THE TROUBLE WITH COLOUR is you just can’t believe your eyes. Colours have a habit of behaving differently in the company of other colours. The “value”, “saturation”, and “coolness” of a hue can cause huge differences in our perception of colour. And the way we read colour is also greatly affected by the light source. So colours are duplicitous. One moment that sunny yellow is all light and joyful, the next moment it looks dingy and untrustworthy. How do we navigate through this complicated process of colour selection? Well, say hello to the colour wheel.
The colour wheel, designed by Sir Isaac Newton in 1666, is a tool that helps us understand colour and its relationships with other colours. As we learnt in school, the wheel is made up of 12 colours that are divided into three groups: primary, secondary, and tertiary.
The first three colours are the primary colours or pigment colours, which cannot be made from any other colour. These are red, yellow and blue. The secondary colours are made by mixing any two of the primary colours together, creating green, orange and purple. The tertiary colours are made by mixing a primary and a secondary colour, creating yellow-orange, red-orange, red-purple, blue-purple, blue-green and yellow-green.
The colour wheel theory is this: there is a set of principles used to create harmonious colour combinations, Another way to consider the colours on the colour wheel is by temperature. Half the wheel is made up of warm colours – reds, oranges and yellows, and the other half is the cool blues, greens and purple. Warm colours are considered to be vivid and energetic. They advance in the space, or come forward. Cool colours are serene and calm.
White, black and grey are classified as neutrals and these can be used to change any of the colours into a tint, shade or tone. A colour becomes a tint when white is added. White makes a colour brighter but also more pastel. A colour becomes a shade when black is added – this is also referred to as the value. When using design terms, we call these palettes dirty, gritty colours. A colour becomes a tone when grey is added. The words “colour” and “hue” are interchangeable.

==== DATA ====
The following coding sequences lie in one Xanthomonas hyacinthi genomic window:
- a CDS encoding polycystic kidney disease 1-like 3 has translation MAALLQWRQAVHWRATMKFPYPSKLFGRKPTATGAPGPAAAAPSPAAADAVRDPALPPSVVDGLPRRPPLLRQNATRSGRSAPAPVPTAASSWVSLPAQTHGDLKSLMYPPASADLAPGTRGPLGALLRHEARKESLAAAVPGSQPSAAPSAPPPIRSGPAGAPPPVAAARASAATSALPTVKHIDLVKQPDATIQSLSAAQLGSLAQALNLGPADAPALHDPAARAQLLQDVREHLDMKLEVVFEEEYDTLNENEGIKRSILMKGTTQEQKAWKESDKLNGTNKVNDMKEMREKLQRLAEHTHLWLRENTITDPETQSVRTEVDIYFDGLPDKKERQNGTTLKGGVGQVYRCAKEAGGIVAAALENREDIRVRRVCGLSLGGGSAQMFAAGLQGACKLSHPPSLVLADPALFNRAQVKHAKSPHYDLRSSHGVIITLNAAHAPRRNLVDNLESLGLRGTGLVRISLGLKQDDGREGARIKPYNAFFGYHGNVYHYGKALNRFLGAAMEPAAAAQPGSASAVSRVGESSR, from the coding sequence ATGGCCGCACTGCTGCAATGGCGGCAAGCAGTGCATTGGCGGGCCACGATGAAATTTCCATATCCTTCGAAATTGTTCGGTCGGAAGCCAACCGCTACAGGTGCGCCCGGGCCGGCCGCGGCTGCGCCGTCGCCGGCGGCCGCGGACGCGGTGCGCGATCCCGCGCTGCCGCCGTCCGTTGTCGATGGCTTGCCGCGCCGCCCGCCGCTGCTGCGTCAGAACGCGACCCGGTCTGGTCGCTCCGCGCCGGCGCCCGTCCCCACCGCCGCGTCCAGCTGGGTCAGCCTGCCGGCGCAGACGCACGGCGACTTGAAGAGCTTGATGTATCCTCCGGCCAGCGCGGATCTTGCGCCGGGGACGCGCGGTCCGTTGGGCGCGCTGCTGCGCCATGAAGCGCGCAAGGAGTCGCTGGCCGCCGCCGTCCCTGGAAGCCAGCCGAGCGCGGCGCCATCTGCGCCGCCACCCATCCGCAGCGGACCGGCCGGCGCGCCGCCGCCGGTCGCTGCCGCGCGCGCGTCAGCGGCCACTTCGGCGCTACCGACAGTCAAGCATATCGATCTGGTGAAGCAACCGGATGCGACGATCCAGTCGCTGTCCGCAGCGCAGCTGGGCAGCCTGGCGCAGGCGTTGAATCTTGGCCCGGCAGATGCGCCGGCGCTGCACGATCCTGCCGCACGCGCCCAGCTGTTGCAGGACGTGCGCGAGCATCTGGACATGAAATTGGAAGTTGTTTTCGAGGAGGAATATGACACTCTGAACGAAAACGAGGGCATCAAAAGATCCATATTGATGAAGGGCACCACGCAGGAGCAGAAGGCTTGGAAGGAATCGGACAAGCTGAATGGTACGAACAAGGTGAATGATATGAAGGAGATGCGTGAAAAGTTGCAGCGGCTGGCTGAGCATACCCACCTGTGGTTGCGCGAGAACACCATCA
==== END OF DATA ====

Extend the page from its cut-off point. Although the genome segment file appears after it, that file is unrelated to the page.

Saturation is the amount of actual colour used to make the colour, that is, if the colour is not a tint, shade or tone, then it has full saturation or is full-on colour.
BLACK & WHITE + RED
These two rooms feature a gorgeous monochromatic scheme, also known as a onecolour scheme – and here, that one colour is red. They show how crucial balance is in colour terms – just a few tiny shots rev up these otherwise cool black and white environments.
Red is considered to be stimulating and exciting so it’s appropriate for a study area and, in small amounts, a child’s bedroom. Red is also the colour associated with love, desire, blood, fire, danger, strength and power.
BLUE + YELLOW + RED
Both of these rooms use a triadic scheme. That is, the three colours are spaced evenly on the colour wheel. The dark neutrals in these rooms allow the small amounts of colour to really pop. Yellow is considered to be the colour that is always seen first after all, yellow is the colour of sunshine! But beware, bright yellow rooms apparently make babies cry more.
PINK + GREEN
This is a classic complementary colour scheme – two colours opposite on the colour wheel – in pink and green. When used in large amounts this chord can be extremely vibrant, and that’s putting it nicely. On the other hand, look to Mother Nature. She’s quite a colour show-off, creating perfectly balanced colour harmonies all over the place – for example, most flowers and plants feature either analogous or complementary colour chords. In this bedroom (see right) the colour has really only been applied to the “accoutrements” of a lovely neutral space, so it’s fitting that these colours should collide or oppose each other to create just the right amount of tension to make the room harmonious.
All that said, rules are made to be broken. So be brave with your colour combos! Colour is a great design tool and you should go with your instincts. And, if you’re game to put your blue and green together without a colour in between, then so be it. Enjoy a little colour voodoo. Oh, but perhaps paint a really large sample first!